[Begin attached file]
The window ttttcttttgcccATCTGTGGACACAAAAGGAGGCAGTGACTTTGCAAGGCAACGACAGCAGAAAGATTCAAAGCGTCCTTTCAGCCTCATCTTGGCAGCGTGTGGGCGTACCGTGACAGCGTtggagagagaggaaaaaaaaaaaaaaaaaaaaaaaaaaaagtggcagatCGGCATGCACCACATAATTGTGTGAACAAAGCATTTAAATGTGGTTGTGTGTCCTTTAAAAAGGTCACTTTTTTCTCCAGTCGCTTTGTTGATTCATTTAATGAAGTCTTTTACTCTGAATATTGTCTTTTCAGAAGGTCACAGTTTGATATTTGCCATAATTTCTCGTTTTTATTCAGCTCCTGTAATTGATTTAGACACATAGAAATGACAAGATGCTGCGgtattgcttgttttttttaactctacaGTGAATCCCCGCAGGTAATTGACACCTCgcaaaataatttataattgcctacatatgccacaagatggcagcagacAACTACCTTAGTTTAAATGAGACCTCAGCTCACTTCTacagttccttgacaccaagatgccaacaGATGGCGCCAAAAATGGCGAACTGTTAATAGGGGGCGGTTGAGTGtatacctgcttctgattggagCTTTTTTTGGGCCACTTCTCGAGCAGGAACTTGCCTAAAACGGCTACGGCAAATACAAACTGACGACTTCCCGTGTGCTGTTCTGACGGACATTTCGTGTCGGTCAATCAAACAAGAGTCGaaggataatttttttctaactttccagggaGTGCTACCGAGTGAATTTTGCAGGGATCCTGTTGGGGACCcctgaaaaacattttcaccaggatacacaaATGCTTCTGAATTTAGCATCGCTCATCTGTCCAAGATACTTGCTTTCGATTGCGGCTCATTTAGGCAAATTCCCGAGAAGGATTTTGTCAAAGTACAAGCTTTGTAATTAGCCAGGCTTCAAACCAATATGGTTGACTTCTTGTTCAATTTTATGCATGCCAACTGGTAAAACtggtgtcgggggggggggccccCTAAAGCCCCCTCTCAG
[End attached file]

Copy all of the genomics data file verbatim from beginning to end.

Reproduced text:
The window ttttcttttgcccATCTGTGGACACAAAAGGAGGCAGTGACTTTGCAAGGCAACGACAGCAGAAAGATTCAAAGCGTCCTTTCAGCCTCATCTTGGCAGCGTGTGGGCGTACCGTGACAGCGTtggagagagaggaaaaaaaaaaaaaaaaaaaaaaaaaaaagtggcagatCGGCATGCACCACATAATTGTGTGAACAAAGCATTTAAATGTGGTTGTGTGTCCTTTAAAAAGGTCACTTTTTTCTCCAGTCGCTTTGTTGATTCATTTAATGAAGTCTTTTACTCTGAATATTGTCTTTTCAGAAGGTCACAGTTTGATATTTGCCATAATTTCTCGTTTTTATTCAGCTCCTGTAATTGATTTAGACACATAGAAATGACAAGATGCTGCGgtattgcttgttttttttaactctacaGTGAATCCCCGCAGGTAATTGACACCTCgcaaaataatttataattgcctacatatgccacaagatggcagcagacAACTACCTTAGTTTAAATGAGACCTCAGCTCACTTCTacagttccttgacaccaagatgccaacaGATGGCGCCAAAAATGGCGAACTGTTAATAGGGGGCGGTTGAGTGtatacctgcttctgattggagCTTTTTTTGGGCCACTTCTCGAGCAGGAACTTGCCTAAAACGGCTACGGCAAATACAAACTGACGACTTCCCGTGTGCTGTTCTGACGGACATTTCGTGTCGGTCAATCAAACAAGAGTCGaaggataatttttttctaactttccagggaGTGCTACCGAGTGAATTTTGCAGGGATCCTGTTGGGGACCcctgaaaaacattttcaccaggatacacaaATGCTTCTGAATTTAGCATCGCTCATCTGTCCAAGATACTTGCTTTCGATTGCGGCTCATTTAGGCAAATTCCCGAGAAGGATTTTGTCAAAGTACAAGCTTTGTAATTAGCCAGGCTTCAAACCAATATGGTTGACTTCTTGTTCAATTTTATGCATGCCAACTGGTAAAACtggtgtcgggggggggggccccCTAAAGCCCCCTCTCAG